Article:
Are Bees Still Dying – Bees & Beekeeping Information

bees are dying

Are bees still dying? The mystery of the vanishing honeybees began to be widely reported in the media about a decade ago. The phenomenon became known as colony collapse disorder or CCD. In large numbers of bee colonies throughout North America and Europe, bees simply vanished. They left behind no bodies but were just gone. Because sick bees fly away from their colonies to prevent the spread of disease, it was assumed that an unknown pathogen was causing the problem.

About a decade ago, beekeepers in North America and Europe started reporting information regarding the question "are bees still dying?" that information is that honeybee workers were disappearing for an unknown reason. Although the problem has been widely studied, researchers never have completely solved the mystery. The problem faded as peculiarly and suddenly as it started. Since the mystery has never been solved, there are concerns that the problem could recur in the future. However, CCD is only one problem bees are facing.

Why Were They Dying?

Colony collapse disorder was noted in the early 2000s and reached its height in 2007. In subsequent years, the problem gradually faded with fewer colonies disappearing each year. While beekeepers continue to report isolated cases, many of these new cases have been found to be caused by problems other than colony collapse disorder.

CCD is a unique phenomenon that is characterized by the sudden loss of most of the workers in a colony. Although the queen and larvae remain alive, the loss of the workers causes the colony to "collapse" or die off. Another thing that sets CCD apart from other causes of a collapsing colony is the reaction of bees from outside the colony. Typically, a collapsing colony is raided by outside bees, who arrive looking for treasure. When a colony collapses as a result of CCD, bees from outside that colony do not raid it.

Searching for an Answer

bee honey in beehive

When addressing the question "Are bees still dying?," scientists and etymologists from the USDA and several universities in the United States, Canada, and Europe searched for an answer. Despite extensive research, no single virus, pesticide, fungus, or other menace was found to be responsible for the problem. There appeared to be no clear pattern or single cause for the disappearance of the honeybees.

Some research found that a specific class of new pesticides, known as neonicotinoids, made honeybees more susceptible to a certain type of mite, called the varroa mite. While neither pesticides nor the mites posed a threat by itself, many researchers believe the combination of stress on the bees from pesticides and the infestation with the mites contributed greatly to CCD. In fact, Europe banned the use of the pesticides in response to that research.

Jeff Pettis, a former researcher with the USDA, has asserted that CCD is likely the result of a two-stage process. Initially, stressors like pesticide exposure and poor nutrition weaken the bees in a colony. This makes the bees more susceptible to a virus. When a virus takes hold in the community, a large number of bees quickly succumb to the sickness.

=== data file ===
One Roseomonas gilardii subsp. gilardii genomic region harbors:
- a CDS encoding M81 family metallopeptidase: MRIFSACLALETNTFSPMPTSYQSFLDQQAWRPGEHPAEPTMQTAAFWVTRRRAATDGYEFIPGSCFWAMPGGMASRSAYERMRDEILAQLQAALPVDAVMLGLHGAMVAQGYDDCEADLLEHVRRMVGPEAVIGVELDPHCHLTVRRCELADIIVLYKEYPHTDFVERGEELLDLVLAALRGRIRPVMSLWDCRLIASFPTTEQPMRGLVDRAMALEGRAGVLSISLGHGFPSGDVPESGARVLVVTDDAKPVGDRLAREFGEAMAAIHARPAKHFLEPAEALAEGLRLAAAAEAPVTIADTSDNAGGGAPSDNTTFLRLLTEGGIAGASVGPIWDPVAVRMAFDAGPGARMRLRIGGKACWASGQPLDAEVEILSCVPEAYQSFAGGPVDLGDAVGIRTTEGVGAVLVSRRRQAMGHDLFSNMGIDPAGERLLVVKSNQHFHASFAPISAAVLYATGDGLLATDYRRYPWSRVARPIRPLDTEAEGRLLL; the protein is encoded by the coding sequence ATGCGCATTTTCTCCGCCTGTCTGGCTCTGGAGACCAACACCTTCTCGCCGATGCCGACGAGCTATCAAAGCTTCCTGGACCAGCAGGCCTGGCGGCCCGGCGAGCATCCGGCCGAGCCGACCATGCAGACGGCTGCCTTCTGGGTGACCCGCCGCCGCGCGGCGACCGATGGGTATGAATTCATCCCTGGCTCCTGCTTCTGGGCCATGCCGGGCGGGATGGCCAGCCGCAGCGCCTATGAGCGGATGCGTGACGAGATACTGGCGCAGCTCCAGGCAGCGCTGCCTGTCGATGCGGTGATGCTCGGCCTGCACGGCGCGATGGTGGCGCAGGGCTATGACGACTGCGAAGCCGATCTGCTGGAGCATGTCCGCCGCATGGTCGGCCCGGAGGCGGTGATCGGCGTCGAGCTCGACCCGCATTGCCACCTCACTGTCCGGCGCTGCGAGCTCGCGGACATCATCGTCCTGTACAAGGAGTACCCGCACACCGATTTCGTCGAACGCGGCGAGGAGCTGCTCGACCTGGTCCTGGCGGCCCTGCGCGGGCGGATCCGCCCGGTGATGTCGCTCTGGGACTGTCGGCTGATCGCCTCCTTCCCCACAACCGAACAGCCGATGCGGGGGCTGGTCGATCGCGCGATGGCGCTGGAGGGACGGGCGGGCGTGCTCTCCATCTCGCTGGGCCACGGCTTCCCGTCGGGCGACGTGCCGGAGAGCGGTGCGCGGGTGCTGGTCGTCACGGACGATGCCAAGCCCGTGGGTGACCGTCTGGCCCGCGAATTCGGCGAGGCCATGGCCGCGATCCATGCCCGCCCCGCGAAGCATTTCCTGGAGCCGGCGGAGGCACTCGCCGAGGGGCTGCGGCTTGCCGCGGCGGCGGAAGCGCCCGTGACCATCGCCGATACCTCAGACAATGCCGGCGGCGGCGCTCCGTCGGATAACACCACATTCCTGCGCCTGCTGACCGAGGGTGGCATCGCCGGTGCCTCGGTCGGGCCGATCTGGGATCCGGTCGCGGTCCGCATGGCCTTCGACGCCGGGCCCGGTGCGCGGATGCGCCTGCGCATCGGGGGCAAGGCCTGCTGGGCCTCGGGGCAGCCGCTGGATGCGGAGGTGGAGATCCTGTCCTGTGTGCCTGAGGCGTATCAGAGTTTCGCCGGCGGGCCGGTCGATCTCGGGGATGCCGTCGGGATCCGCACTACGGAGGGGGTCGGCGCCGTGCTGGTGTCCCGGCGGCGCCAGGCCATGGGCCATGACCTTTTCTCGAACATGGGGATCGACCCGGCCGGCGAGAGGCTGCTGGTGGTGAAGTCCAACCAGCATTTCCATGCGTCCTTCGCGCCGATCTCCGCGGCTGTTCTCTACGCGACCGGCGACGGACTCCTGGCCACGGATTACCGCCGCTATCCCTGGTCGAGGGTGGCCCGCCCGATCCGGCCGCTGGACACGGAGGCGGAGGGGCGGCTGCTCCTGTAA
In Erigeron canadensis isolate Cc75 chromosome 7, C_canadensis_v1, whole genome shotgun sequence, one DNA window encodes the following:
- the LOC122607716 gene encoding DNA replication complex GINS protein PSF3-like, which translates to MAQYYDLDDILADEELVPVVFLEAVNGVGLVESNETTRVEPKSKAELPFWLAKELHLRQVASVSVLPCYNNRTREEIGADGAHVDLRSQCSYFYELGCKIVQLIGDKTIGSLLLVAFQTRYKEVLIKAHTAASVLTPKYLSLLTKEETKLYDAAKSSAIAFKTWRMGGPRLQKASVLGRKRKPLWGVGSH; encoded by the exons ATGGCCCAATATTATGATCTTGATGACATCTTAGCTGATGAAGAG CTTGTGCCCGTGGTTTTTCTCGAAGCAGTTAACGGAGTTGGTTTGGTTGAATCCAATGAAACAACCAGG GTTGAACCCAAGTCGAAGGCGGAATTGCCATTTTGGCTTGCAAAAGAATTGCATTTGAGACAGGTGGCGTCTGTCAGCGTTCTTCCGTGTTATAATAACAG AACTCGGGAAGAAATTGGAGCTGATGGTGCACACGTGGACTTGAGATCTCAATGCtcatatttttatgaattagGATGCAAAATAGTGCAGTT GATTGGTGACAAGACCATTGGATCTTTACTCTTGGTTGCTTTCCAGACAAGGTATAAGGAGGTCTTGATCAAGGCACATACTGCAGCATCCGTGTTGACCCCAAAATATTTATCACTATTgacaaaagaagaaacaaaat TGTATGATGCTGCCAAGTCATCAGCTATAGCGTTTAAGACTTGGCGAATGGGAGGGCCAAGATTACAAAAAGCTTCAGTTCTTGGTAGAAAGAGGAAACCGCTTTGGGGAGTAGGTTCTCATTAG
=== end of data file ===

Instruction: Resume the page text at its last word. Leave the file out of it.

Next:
What Would Happen Without Bees?

Human food sources are dependent on honeybees and other pollinators. Between one third and two-thirds of all crops are pollinated by bees. This includes most fruits and many vegetables. Humans have been keeping bees for tens of thousands of years. In fact, it is believed the practice of keeping bees made early farming possible. Pollination by bees continues to play an important role in modern agriculture.

Humans wouldn't become extinct if honeybees disappeared, but the variety and quantity of available food would be greatly reduced. Many foods that are staples of modern diets do not require pollinators and would continue to be widely available in the absence of bees. These include wheat, corn, and rice. While these foods are staples of the modern diet, they do not provide sufficient nutrition alone.

The variety of foods in our diets would greatly diminish without pollinators. Almonds, coffee flowers, avocados, berries, apples, onions, and many other fruits and vegetables are dependent on pollinators for growth. Less variety in the human diet is only part of the problem. Other problems would arise due to some foods disappearing entirely and others producing smaller yields. The reduction in the food supply could lead to widespread food shortages and rising food prices.

Are Bees Still Dying - How Can we Help?

People became so concerned about honeybees that they still wonder, are bees still dying? Nobody knows exactly how many honeybees exist in commercial beekeeping operations and in the wild. Counting bees are extremely difficult. This process is further confounded by the fact that sick bees fly away from the colony. Researchers can only estimate the number of honeybees and colonies. Much of the data available on the subject comes from commercial beekeepers rather than wild populations.